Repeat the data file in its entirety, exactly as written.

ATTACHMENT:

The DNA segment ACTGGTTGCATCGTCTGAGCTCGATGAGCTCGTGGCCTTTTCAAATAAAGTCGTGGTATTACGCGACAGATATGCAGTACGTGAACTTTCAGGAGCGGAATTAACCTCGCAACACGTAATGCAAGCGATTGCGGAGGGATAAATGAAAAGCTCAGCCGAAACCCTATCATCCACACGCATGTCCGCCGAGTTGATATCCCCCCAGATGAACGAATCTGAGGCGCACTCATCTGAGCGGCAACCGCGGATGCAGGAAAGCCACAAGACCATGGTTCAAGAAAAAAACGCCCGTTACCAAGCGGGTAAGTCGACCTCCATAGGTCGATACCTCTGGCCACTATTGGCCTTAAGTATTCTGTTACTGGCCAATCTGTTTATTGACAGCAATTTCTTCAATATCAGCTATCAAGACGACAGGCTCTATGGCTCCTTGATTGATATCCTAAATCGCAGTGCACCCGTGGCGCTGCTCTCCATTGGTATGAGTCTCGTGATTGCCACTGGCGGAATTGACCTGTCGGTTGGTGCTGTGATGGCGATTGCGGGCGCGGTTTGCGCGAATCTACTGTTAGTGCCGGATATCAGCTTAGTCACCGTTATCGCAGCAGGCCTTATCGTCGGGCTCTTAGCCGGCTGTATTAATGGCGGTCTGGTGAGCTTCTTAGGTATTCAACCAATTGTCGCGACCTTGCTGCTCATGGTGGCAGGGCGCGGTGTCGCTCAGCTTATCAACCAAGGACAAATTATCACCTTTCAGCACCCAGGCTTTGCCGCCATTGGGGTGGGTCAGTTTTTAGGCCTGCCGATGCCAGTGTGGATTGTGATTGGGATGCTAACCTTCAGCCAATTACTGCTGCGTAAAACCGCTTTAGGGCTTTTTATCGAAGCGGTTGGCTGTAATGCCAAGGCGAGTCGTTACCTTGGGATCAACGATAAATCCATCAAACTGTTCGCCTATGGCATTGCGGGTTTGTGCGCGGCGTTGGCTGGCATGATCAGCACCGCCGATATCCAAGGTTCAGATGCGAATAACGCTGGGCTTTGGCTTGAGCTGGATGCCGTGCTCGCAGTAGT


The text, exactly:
The DNA segment ACTGGTTGCATCGTCTGAGCTCGATGAGCTCGTGGCCTTTTCAAATAAAGTCGTGGTATTACGCGACAGATATGCAGTACGTGAACTTTCAGGAGCGGAATTAACCTCGCAACACGTAATGCAAGCGATTGCGGAGGGATAAATGAAAAGCTCAGCCGAAACCCTATCATCCACACGCATGTCCGCCGAGTTGATATCCCCCCAGATGAACGAATCTGAGGCGCACTCATCTGAGCGGCAACCGCGGATGCAGGAAAGCCACAAGACCATGGTTCAAGAAAAAAACGCCCGTTACCAAGCGGGTAAGTCGACCTCCATAGGTCGATACCTCTGGCCACTATTGGCCTTAAGTATTCTGTTACTGGCCAATCTGTTTATTGACAGCAATTTCTTCAATATCAGCTATCAAGACGACAGGCTCTATGGCTCCTTGATTGATATCCTAAATCGCAGTGCACCCGTGGCGCTGCTCTCCATTGGTATGAGTCTCGTGATTGCCACTGGCGGAATTGACCTGTCGGTTGGTGCTGTGATGGCGATTGCGGGCGCGGTTTGCGCGAATCTACTGTTAGTGCCGGATATCAGCTTAGTCACCGTTATCGCAGCAGGCCTTATCGTCGGGCTCTTAGCCGGCTGTATTAATGGCGGTCTGGTGAGCTTCTTAGGTATTCAACCAATTGTCGCGACCTTGCTGCTCATGGTGGCAGGGCGCGGTGTCGCTCAGCTTATCAACCAAGGACAAATTATCACCTTTCAGCACCCAGGCTTTGCCGCCATTGGGGTGGGTCAGTTTTTAGGCCTGCCGATGCCAGTGTGGATTGTGATTGGGATGCTAACCTTCAGCCAATTACTGCTGCGTAAAACCGCTTTAGGGCTTTTTATCGAAGCGGTTGGCTGTAATGCCAAGGCGAGTCGTTACCTTGGGATCAACGATAAATCCATCAAACTGTTCGCCTATGGCATTGCGGGTTTGTGCGCGGCGTTGGCTGGCATGATCAGCACCGCCGATATCCAAGGTTCAGATGCGAATAACGCTGGGCTTTGGCTTGAGCTGGATGCCGTGCTCGCAGTAGT